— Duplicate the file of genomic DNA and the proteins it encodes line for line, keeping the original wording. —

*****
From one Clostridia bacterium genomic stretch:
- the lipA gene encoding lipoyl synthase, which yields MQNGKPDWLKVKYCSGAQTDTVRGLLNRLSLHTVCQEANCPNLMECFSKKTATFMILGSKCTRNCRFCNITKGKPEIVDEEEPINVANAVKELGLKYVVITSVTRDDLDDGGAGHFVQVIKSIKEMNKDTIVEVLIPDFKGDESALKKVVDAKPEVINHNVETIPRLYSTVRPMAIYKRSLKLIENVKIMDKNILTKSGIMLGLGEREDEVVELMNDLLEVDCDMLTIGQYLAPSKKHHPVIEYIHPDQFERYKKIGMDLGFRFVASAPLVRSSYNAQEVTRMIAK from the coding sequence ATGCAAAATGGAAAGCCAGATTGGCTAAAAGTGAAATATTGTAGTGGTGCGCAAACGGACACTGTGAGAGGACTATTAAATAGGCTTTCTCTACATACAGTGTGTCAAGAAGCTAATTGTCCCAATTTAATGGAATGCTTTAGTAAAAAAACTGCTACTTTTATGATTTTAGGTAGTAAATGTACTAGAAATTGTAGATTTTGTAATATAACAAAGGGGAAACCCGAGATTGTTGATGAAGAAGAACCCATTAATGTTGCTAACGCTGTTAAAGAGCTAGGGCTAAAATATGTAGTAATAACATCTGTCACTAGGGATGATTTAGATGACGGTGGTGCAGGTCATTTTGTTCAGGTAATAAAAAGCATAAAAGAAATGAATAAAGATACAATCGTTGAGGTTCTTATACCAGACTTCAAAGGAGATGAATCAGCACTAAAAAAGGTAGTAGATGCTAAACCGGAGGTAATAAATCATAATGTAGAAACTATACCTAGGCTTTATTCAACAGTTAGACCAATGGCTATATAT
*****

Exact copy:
From one Clostridia bacterium genomic stretch:
- the lipA gene encoding lipoyl synthase, which yields MQNGKPDWLKVKYCSGAQTDTVRGLLNRLSLHTVCQEANCPNLMECFSKKTATFMILGSKCTRNCRFCNITKGKPEIVDEEEPINVANAVKELGLKYVVITSVTRDDLDDGGAGHFVQVIKSIKEMNKDTIVEVLIPDFKGDESALKKVVDAKPEVINHNVETIPRLYSTVRPMAIYKRSLKLIENVKIMDKNILTKSGIMLGLGEREDEVVELMNDLLEVDCDMLTIGQYLAPSKKHHPVIEYIHPDQFERYKKIGMDLGFRFVASAPLVRSSYNAQEVTRMIAK from the coding sequence ATGCAAAATGGAAAGCCAGATTGGCTAAAAGTGAAATATTGTAGTGGTGCGCAAACGGACACTGTGAGAGGACTATTAAATAGGCTTTCTCTACATACAGTGTGTCAAGAAGCTAATTGTCCCAATTTAATGGAATGCTTTAGTAAAAAAACTGCTACTTTTATGATTTTAGGTAGTAAATGTACTAGAAATTGTAGATTTTGTAATATAACAAAGGGGAAACCCGAGATTGTTGATGAAGAAGAACCCATTAATGTTGCTAACGCTGTTAAAGAGCTAGGGCTAAAATATGTAGTAATAACATCTGTCACTAGGGATGATTTAGATGACGGTGGTGCAGGTCATTTTGTTCAGGTAATAAAAAGCATAAAAGAAATGAATAAAGATACAATCGTTGAGGTTCTTATACCAGACTTCAAAGGAGATGAATCAGCACTAAAAAAGGTAGTAGATGCTAAACCGGAGGTAATAAATCATAATGTAGAAACTATACCTAGGCTTTATTCAACAGTTAGACCAATGGCTATATAT